Erasing the lines for safety
When it comes to saving lives and property, nothing could be less important than the exact boundary lines between cities and on which side of the boundary that life or property that’s in danger is located.
That’s why Suffolk and Chesapeake have entered into an “automatic aid” agreement, which will allow the Chesapeake and Suffolk fire departments to respond to calls in certain predetermined areas along the border between the two cities based on who is available without worrying about whether the department and the city where the incident is located match.
The two departments have long had a mutual aid agreement, as many neighboring localities do. However, through that agreement, help had to be requested, and it then took minutes to dispatch units to provide the help. The new automatic aid agreement, which has already been put to use more than a dozen times in about a month, will eliminate the seams between the two cities and their departments for purposes of saving lives and property in danger as a result of fire, trauma such as car crashes, and other incidents. Help will be dispatched automatically, and people who are experiencing what’s sure to be one of the worst moments of their lives won’t have to wait even longer for help.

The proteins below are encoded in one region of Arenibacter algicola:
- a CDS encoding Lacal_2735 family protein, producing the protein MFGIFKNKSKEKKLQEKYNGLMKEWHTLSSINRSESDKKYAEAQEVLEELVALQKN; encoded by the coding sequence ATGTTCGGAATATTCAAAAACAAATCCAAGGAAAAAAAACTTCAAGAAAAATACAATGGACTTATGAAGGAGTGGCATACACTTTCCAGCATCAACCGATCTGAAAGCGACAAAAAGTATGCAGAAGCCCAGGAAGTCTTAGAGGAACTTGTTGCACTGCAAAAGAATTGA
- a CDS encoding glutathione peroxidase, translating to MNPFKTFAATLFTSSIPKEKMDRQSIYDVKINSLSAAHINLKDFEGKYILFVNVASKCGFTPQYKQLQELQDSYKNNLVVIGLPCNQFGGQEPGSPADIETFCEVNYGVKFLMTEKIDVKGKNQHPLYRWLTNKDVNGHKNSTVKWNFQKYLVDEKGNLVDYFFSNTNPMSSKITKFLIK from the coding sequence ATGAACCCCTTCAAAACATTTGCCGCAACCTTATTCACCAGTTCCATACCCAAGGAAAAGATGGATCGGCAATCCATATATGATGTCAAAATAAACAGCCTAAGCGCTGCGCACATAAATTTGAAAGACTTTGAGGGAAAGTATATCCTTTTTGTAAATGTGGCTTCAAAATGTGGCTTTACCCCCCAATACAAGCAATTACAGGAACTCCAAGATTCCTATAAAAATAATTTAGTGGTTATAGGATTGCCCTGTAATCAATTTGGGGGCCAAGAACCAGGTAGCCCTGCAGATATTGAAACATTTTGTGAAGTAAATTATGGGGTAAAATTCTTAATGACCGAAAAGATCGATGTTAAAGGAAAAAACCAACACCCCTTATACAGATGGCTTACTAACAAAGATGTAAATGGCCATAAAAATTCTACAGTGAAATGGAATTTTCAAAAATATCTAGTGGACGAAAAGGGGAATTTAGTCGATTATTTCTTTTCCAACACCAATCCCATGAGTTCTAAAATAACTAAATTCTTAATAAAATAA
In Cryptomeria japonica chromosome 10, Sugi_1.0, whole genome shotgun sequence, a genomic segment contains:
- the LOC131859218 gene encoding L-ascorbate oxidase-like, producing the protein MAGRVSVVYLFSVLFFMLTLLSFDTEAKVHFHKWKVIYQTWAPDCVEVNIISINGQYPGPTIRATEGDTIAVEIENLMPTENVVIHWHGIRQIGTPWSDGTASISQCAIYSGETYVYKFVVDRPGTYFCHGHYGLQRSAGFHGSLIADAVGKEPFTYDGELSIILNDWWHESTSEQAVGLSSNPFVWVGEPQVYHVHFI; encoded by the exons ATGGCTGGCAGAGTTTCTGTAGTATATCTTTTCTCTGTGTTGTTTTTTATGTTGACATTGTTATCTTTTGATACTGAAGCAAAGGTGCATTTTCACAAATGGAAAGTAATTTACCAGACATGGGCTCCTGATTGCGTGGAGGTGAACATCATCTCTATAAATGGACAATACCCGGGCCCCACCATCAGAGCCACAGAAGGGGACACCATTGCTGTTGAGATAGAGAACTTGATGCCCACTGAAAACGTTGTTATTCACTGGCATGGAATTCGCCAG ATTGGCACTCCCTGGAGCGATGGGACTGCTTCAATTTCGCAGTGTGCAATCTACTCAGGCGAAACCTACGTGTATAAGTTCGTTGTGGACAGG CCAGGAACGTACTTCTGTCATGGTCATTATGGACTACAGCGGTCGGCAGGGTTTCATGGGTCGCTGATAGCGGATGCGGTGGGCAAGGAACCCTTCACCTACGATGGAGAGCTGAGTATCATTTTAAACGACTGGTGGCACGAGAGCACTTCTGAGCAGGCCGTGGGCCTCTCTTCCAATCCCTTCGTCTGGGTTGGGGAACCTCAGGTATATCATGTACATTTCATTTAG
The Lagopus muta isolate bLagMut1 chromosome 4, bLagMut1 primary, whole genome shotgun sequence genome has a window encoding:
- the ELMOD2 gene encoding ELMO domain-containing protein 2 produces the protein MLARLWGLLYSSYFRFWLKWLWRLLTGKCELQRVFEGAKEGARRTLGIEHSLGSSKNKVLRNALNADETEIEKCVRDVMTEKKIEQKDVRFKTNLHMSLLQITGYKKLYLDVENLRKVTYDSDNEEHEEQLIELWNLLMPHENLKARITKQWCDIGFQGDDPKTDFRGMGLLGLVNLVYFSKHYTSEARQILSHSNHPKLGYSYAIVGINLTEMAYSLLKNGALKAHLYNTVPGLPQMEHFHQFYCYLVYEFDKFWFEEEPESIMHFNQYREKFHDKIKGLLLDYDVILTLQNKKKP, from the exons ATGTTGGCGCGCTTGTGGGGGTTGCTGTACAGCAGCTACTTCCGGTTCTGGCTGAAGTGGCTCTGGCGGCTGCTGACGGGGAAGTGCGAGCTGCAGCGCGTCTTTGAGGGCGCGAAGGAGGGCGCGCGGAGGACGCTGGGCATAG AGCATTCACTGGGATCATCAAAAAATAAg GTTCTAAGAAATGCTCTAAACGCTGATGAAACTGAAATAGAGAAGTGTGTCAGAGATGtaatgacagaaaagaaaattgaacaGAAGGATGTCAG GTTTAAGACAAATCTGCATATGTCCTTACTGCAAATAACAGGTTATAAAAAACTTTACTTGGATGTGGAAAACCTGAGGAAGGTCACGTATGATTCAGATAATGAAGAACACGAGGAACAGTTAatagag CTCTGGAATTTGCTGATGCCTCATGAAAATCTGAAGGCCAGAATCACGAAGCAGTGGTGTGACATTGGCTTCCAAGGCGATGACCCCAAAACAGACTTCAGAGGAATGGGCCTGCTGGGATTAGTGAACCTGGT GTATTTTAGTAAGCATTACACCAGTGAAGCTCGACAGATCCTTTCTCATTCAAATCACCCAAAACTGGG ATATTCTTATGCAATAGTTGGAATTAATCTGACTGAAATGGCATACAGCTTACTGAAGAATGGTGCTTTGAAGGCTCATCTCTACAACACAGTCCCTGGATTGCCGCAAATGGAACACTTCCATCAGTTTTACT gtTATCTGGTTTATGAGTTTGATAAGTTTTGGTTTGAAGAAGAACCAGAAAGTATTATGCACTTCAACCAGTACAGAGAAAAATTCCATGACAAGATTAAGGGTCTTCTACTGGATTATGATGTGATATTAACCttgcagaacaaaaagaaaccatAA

Firefighters, emergency communicators and fire administrators have undergone training, shared policies and came up with new practices and made all sorts of other behind-the-scenes movements to make this process work. Those who will benefit include residents, businesses owners and travelers in areas such as Pughsville, Harbour View, College Drive, Burbage Lakes, up to the Godwin Bridge in Suffolk, and then in Chesapeake in the Western Branch area.
Recent years have seen Suffolk and Chesapeake collaborating on any number of fronts, including road projects, economic development and now public safety. Our kudos go to city leaders on these projects, especially fire chiefs Michael Barakey of Suffolk and Ed Elliott of Chesapeake, who worked on this latest iteration.